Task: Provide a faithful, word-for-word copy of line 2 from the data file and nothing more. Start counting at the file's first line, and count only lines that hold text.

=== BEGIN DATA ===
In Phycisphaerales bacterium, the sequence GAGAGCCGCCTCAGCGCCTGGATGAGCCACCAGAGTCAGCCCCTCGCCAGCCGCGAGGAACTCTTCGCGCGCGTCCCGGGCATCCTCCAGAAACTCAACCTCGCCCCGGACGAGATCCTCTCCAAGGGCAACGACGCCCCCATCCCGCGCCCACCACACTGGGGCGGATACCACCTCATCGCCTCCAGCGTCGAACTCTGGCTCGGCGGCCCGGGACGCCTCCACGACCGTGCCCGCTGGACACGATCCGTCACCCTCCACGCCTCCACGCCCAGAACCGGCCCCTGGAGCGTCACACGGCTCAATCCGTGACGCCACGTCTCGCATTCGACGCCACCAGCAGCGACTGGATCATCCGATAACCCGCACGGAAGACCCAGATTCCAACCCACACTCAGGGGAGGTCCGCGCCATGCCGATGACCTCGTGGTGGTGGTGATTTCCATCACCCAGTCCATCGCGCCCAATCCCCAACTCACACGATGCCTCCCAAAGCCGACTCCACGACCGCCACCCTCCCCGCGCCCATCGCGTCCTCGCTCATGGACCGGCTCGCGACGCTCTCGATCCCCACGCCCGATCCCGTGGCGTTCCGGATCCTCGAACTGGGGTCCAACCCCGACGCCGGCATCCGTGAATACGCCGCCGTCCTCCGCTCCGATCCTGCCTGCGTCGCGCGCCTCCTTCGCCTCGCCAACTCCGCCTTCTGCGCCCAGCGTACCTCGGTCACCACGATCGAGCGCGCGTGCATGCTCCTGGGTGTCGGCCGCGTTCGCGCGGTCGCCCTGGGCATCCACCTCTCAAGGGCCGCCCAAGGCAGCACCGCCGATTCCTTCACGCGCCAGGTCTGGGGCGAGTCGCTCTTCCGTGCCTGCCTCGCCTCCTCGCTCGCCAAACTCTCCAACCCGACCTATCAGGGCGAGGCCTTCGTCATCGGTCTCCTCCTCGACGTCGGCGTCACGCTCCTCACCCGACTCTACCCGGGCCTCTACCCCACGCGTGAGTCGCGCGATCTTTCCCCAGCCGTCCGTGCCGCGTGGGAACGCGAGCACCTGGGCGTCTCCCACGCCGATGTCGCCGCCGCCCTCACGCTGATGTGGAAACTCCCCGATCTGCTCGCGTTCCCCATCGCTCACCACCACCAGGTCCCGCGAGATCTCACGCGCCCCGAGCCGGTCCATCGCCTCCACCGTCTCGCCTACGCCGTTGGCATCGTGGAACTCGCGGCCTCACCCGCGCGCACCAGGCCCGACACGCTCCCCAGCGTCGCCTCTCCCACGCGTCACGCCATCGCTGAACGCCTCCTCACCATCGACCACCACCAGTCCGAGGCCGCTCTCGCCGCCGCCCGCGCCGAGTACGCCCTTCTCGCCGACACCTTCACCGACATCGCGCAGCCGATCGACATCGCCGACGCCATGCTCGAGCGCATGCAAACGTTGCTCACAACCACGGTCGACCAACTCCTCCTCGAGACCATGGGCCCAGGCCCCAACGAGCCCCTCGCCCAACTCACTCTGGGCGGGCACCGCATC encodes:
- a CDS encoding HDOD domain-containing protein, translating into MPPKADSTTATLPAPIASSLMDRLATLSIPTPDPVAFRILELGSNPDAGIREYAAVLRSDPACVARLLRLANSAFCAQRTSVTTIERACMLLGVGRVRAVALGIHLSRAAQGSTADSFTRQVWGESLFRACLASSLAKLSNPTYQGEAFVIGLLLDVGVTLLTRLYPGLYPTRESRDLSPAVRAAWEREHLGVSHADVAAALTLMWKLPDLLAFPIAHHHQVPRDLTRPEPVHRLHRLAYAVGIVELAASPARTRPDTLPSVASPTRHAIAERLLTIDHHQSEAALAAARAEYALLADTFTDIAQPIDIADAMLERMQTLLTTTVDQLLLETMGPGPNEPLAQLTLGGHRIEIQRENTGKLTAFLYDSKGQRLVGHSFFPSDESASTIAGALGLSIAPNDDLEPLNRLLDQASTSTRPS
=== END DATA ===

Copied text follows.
- a CDS encoding HDOD domain-containing protein, translating into MPPKADSTTATLPAPIASSLMDRLATLSIPTPDPVAFRILELGSNPDAGIREYAAVLRSDPACVARLLRLANSAFCAQRTSVTTIERACMLLGVGRVRAVALGIHLSRAAQGSTADSFTRQVWGESLFRACLASSLAKLSNPTYQGEAFVIGLLLDVGVTLLTRLYPGLYPTRESRDLSPAVRAAWEREHLGVSHADVAAALTLMWKLPDLLAFPIAHHHQVPRDLTRPEPVHRLHRLAYAVGIVELAASPARTRPDTLPSVASPTRHAIAERLLTIDHHQSEAALAAARAEYALLADTFTDIAQPIDIADAMLERMQTLLTTTVDQLLLETMGPGPNEPLAQLTLGGHRIEIQRENTGKLTAFLYDSKGQRLVGHSFFPSDESASTIAGALGLSIAPNDDLEPLNRLLDQASTSTRPS